For the past few months, I have been thinking about what my desires are at their very roots, knowing that those desires shape my priorities, and therefore my choices. If I was asked by the Lord directly, what do you want most of all, how would my heart respond? Deeper than a house or chickens or even more babies. What does my soul long for? And what am I doing to support that desire?

We had a teacher in our last stake who had said, "The Lord grants according to your desires, so you better make sure that your desires are in line with His will."

That was a thing that stuck for me. I have mulled it over for months, and the more you think about something, the more you seem to see it everywhere. I see it dotted all over the scriptures:

"What desireth thou?" asks Jesus.

And the people respond: restore my sight, or heal my daughter, or please let us stay with you.

And then he usually gives them what they want--like 9 times out of 10 whatever good thing they want, he helps them to get it. And the with the 1 rejection, he redirects them to something more appropriate. That gives me a good indication that it matters what we want.

One important thing in all this, though, is everything that was asked was a good thing. Though their request had varying degrees of depth, they were asking the Lord to satisfy righteous desires rather than what Dallin H. Oaks calls, "the worldly quartet of property, prominence, pride, or power." We all fall victim to those things from time to time, but at their roots, their desires were good.

And what I have learned as I have made a study of this is that our desire can become good. The prodigal son "came to himself" and desired no more to live riotously, but to make his way home to the father and serve him. There are all kind of personal, sacred experiences that we get a glimpse into through the scriptures that show how people were given new hearts.

I think Enos gives us a good example of this. He went into the woods to go hunt, and was thinking about things that his father had taught him. He says that his "soul hungered," and he knelt down and prayed for his soul, that he might know the joy of the saints and be forgiven of his sins. At this point, he didn't know that the things he had been taught were all true; he had a desire to believe, and he let that desire work within him. He prayed all day long, exhibiting a great degree of effort, and exercising faith. 

Then he said a voice "came to him," and it said, "Enos, thy sins are forgiven thee, and thou shalt be blessed."

And he had this wonderful feeling of his guilt being swept away, after which he was instructed that all of this was a result of his faith.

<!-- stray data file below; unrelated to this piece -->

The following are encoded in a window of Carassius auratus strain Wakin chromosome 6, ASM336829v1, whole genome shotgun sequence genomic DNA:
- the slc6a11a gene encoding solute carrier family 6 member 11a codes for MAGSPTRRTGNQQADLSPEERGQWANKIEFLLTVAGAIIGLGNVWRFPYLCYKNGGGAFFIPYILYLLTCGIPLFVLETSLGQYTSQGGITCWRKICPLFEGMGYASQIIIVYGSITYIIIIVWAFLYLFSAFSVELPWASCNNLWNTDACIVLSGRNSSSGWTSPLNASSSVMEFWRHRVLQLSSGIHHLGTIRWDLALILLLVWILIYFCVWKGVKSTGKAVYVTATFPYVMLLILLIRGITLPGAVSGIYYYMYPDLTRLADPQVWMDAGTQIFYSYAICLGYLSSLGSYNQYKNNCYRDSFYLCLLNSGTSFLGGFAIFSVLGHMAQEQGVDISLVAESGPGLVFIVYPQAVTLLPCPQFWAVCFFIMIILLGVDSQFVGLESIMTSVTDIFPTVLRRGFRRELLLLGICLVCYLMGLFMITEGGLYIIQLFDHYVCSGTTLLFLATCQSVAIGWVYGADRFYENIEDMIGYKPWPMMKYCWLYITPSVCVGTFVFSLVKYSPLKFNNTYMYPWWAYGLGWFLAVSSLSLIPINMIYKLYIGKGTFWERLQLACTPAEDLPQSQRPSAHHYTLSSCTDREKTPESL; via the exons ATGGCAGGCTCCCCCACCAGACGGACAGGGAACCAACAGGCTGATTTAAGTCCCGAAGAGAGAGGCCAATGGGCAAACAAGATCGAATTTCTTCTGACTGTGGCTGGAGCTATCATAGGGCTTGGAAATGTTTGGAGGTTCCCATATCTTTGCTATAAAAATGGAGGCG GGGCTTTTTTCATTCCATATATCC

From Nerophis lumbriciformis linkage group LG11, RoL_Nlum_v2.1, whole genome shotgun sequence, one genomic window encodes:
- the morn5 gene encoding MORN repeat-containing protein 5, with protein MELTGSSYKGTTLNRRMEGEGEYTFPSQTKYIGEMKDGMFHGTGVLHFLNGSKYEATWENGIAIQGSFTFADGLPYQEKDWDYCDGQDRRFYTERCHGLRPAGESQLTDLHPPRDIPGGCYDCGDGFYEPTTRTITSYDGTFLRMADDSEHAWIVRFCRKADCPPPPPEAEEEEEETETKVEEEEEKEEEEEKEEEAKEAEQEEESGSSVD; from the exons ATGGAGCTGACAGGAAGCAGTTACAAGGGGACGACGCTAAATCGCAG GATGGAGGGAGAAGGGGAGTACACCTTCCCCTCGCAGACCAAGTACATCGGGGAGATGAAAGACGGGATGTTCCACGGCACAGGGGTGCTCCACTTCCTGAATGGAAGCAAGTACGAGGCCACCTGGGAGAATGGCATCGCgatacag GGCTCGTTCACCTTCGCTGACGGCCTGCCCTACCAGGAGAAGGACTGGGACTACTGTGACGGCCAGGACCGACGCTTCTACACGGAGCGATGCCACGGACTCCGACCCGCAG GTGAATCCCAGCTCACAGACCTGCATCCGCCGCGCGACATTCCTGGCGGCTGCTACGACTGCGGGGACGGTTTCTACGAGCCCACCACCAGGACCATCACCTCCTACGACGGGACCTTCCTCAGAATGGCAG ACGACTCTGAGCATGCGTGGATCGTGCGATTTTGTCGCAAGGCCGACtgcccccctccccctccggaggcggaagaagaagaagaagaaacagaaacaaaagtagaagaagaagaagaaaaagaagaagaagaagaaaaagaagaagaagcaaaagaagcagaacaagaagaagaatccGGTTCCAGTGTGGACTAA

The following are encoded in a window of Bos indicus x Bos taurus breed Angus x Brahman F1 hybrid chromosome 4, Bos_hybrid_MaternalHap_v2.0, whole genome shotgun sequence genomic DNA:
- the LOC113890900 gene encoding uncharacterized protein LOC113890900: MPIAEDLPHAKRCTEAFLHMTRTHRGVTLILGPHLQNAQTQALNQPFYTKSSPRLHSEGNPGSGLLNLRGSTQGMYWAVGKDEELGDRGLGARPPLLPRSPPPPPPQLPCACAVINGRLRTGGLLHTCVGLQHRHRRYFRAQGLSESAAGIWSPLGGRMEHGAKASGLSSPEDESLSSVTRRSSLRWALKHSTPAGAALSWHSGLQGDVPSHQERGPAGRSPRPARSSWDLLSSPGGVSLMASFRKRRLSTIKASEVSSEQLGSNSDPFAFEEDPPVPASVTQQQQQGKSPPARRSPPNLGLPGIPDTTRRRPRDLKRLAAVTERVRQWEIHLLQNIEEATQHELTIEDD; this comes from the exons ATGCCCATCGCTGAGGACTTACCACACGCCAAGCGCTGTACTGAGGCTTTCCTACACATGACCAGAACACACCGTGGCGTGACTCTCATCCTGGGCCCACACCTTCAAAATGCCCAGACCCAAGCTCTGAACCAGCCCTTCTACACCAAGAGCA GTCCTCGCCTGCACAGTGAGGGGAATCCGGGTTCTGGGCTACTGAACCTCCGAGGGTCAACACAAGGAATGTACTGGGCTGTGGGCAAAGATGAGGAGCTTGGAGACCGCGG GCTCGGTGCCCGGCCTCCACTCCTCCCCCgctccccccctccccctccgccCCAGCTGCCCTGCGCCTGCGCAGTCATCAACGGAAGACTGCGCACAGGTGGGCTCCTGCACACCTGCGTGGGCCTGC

Then immediately after that, his desire changed. He wasn't worried about his own soul anymore, he began to desire for the welfare of his brethren. So he followed the pattern he had just learned and exerted more effort, exercised more faith, and then again was answered.

It is a cool thing to realize--that you can want what is best, even if right at this moment your desires don't extend beyond potato chips. If you let your deeper desires work within you, work for them, and exercise faith, you can have it all, baby.

May God help us to yearn for that which is best and eternal, in the name of Jesus Christ, amen!

Monday, March 3, 2014

Day 27: Melby Toast

Here's a small shout out to Melby, Mother-in-law extraordinaire! Maker of lists and cleaner of pots! 

I cannot tell you how many times this lady has saved the day for me. Today was no exception. I got donated a whole day of her time to help me repair my damaged belly. 

Food allergies are the pits. Melissa Keck is the anti-pits. 


I feel super grateful to this amazing lady for all she does for our family. All us Kecks kind of orbit around her. She is perpetually helpful and unfailingly generous. She is a source of wisdom and friendship in my life, and I feel confident that generations to come will join with us in raising a glass of lactose-free milk to her noble example.

I will be forever grateful to Melissa for raising her wonderful children. Jason is a scripture mastery superstar because of his Mom, and I love that about him. He listens to every session of General Conference because he saw her do it (which was especially notable in Korea when she would get up in the middle of the night to do it). I love that he has made service his mantra because of his parents' example.

I am so glad to be a Harrison, but I love being a Keck, too.

To Melby!